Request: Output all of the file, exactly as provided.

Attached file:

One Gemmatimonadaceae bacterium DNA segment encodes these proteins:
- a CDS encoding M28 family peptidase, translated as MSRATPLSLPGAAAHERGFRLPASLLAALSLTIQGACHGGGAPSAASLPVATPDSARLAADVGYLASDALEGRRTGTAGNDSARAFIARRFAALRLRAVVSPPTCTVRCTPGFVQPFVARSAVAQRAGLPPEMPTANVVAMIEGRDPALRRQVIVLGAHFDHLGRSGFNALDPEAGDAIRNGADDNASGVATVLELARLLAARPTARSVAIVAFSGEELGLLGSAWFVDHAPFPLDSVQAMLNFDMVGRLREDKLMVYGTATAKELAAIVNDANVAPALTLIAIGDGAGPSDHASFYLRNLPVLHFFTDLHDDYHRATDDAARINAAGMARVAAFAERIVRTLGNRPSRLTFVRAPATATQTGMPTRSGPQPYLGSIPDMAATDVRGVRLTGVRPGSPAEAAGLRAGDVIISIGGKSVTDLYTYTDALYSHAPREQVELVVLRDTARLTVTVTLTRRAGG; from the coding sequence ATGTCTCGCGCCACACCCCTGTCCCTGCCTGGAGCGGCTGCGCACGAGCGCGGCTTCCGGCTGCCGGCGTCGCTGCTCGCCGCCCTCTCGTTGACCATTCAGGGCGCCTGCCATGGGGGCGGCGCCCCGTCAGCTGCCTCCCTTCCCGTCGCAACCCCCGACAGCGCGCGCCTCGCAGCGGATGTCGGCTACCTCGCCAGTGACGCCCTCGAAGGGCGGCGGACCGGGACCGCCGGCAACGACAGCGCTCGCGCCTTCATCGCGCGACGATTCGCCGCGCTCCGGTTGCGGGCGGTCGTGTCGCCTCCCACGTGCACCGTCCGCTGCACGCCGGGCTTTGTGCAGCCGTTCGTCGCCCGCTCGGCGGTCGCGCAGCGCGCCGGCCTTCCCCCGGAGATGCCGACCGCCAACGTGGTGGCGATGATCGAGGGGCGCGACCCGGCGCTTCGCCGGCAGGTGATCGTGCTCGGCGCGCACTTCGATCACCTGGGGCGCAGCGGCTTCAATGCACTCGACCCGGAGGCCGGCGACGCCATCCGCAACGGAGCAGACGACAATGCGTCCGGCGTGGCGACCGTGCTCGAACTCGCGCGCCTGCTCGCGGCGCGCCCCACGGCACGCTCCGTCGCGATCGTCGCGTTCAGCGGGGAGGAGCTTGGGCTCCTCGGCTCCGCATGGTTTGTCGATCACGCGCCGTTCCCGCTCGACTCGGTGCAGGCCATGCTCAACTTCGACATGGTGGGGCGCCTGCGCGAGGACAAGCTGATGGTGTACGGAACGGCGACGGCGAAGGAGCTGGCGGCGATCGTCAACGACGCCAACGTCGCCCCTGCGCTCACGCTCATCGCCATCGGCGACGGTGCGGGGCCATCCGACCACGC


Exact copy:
One Gemmatimonadaceae bacterium DNA segment encodes these proteins:
- a CDS encoding M28 family peptidase, translated as MSRATPLSLPGAAAHERGFRLPASLLAALSLTIQGACHGGGAPSAASLPVATPDSARLAADVGYLASDALEGRRTGTAGNDSARAFIARRFAALRLRAVVSPPTCTVRCTPGFVQPFVARSAVAQRAGLPPEMPTANVVAMIEGRDPALRRQVIVLGAHFDHLGRSGFNALDPEAGDAIRNGADDNASGVATVLELARLLAARPTARSVAIVAFSGEELGLLGSAWFVDHAPFPLDSVQAMLNFDMVGRLREDKLMVYGTATAKELAAIVNDANVAPALTLIAIGDGAGPSDHASFYLRNLPVLHFFTDLHDDYHRATDDAARINAAGMARVAAFAERIVRTLGNRPSRLTFVRAPATATQTGMPTRSGPQPYLGSIPDMAATDVRGVRLTGVRPGSPAEAAGLRAGDVIISIGGKSVTDLYTYTDALYSHAPREQVELVVLRDTARLTVTVTLTRRAGG; from the coding sequence ATGTCTCGCGCCACACCCCTGTCCCTGCCTGGAGCGGCTGCGCACGAGCGCGGCTTCCGGCTGCCGGCGTCGCTGCTCGCCGCCCTCTCGTTGACCATTCAGGGCGCCTGCCATGGGGGCGGCGCCCCGTCAGCTGCCTCCCTTCCCGTCGCAACCCCCGACAGCGCGCGCCTCGCAGCGGATGTCGGCTACCTCGCCAGTGACGCCCTCGAAGGGCGGCGGACCGGGACCGCCGGCAACGACAGCGCTCGCGCCTTCATCGCGCGACGATTCGCCGCGCTCCGGTTGCGGGCGGTCGTGTCGCCTCCCACGTGCACCGTCCGCTGCACGCCGGGCTTTGTGCAGCCGTTCGTCGCCCGCTCGGCGGTCGCGCAGCGCGCCGGCCTTCCCCCGGAGATGCCGACCGCCAACGTGGTGGCGATGATCGAGGGGCGCGACCCGGCGCTTCGCCGGCAGGTGATCGTGCTCGGCGCGCACTTCGATCACCTGGGGCGCAGCGGCTTCAATGCACTCGACCCGGAGGCCGGCGACGCCATCCGCAACGGAGCAGACGACAATGCGTCCGGCGTGGCGACCGTGCTCGAACTCGCGCGCCTGCTCGCGGCGCGCCCCACGGCACGCTCCGTCGCGATCGTCGCGTTCAGCGGGGAGGAGCTTGGGCTCCTCGGCTCCGCATGGTTTGTCGATCACGCGCCGTTCCCGCTCGACTCGGTGCAGGCCATGCTCAACTTCGACATGGTGGGGCGCCTGCGCGAGGACAAGCTGATGGTGTACGGAACGGCGACGGCGAAGGAGCTGGCGGCGATCGTCAACGACGCCAACGTCGCCCCTGCGCTCACGCTCATCGCCATCGGCGACGGTGCGGGGCCATCCGACCACGC